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No Yucca Mountain? Then judges say DOE can’t collect nuke waste fees

WASHINGTON — No Yucca Mountain? No backup plan? Then the Department of Energy can’t force utility customers to pay into a construction fund for a nuclear waste repository that no longer is on the boards, a federal court ruled Tuesday.

The department has failed to come up with a credible estimate of how much money it will need to carry out a nuclear waste program now that the Nevada site has been scrapped, according to judges in the U.S. Court of Appeals for the District of Columbia.

Consequently, a three-judge panel ruled unanimously the department should not collect the fees and should ask Congress to pass a law to halt them.

The ruling was seen as a victory for utilities and a setback for the Department of Energy that has continued to amass a fund as it struggles to develop a new plan to dispose of high-level nuclear waste.

“Consumers have upheld their end of the deal, but unfortunately all they have to show for their investment is a hole in the Nevada desert,” said Charles Gray, executive director of the National Association of Regulatory Utility Commissioners that sued the department.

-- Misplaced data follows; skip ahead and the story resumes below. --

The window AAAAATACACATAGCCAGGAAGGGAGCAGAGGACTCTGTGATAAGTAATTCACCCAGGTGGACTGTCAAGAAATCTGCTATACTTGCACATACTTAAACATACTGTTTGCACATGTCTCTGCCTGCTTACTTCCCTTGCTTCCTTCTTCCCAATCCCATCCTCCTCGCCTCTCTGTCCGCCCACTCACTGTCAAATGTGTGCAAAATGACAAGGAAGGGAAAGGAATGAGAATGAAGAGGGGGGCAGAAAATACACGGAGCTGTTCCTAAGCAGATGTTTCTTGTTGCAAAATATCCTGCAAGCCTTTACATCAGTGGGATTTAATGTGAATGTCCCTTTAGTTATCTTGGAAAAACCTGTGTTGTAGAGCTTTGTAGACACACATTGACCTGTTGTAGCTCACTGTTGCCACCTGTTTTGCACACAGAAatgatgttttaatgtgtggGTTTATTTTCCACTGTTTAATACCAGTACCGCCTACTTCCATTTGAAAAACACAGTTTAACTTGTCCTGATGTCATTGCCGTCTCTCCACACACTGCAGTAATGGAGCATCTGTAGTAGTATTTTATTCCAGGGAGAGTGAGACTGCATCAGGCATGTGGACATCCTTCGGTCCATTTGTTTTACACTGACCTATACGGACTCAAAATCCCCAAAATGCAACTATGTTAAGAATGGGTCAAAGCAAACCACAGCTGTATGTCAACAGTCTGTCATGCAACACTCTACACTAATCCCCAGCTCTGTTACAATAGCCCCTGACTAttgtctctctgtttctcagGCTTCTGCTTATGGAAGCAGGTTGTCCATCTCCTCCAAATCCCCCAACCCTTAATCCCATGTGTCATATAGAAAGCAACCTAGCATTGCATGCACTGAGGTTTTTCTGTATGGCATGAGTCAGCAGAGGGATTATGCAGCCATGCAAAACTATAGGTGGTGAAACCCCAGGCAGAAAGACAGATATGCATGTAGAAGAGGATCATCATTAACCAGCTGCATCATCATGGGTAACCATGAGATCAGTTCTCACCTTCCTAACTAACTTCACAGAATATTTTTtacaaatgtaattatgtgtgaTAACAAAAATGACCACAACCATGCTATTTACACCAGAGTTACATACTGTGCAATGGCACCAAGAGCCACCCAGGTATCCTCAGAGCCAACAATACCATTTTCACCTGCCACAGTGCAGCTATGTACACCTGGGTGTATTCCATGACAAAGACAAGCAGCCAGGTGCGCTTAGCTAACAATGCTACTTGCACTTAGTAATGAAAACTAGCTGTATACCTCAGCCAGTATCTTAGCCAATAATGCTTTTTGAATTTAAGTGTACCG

“Putting aside the political dispute about the proposed Yucca Mountain facility, nuclear-power ratepayers should not be charged for a program the federal government has closed down,” Gray said. “Thankfully, because of today’s actions, nuclear-power consumers will no longer have to pay for the government’s mishandling of this program.”

Sen. Lisa Murkowski, R-Alaska, said the ruling should prod the Department of Energy “to move quickly to restart work on the Yucca Mountain repository to deal with our permanent storage needs.”

Department leaders were studying the ruling and had no immediate comment, a spokeswoman said.

The department had argued it was necessary to continue collecting fees because the money eventually is going to be needed whenever a new nuclear waste program is put together.

The government collects $750 million a year into the nuclear waste fund through fees charged to customers of utilities that generate nuclear power. About $35.8 billion has been collected since 1983, and annual interest on the fund is $1.3 billion.

The fees were authorized to build a repository for the utilities’ waste. But when President Barack Obama scrapped Yucca Mountain, about 100 miles northwest of Las Vegas, soon after taking office in 2009 and set off to find a new strategy, utilities balked at making more payments.

About $10 billion has been spent from the fund, according to the Nuclear Energy Institute.

The court earlier ordered the Department of Energy to update its estimates of how much it might need to collect, but the it came back with a cost range “so large as to be absolutely useless,” according to the seven-page ruling written by Senior Judge Laurence Silberman.

Contact Stephens Washington Bureau Chief Steve Tetreault at stetreault@stephensmedia.com or 202-783-1760. Follow him on Twitter @STetreaultDC.

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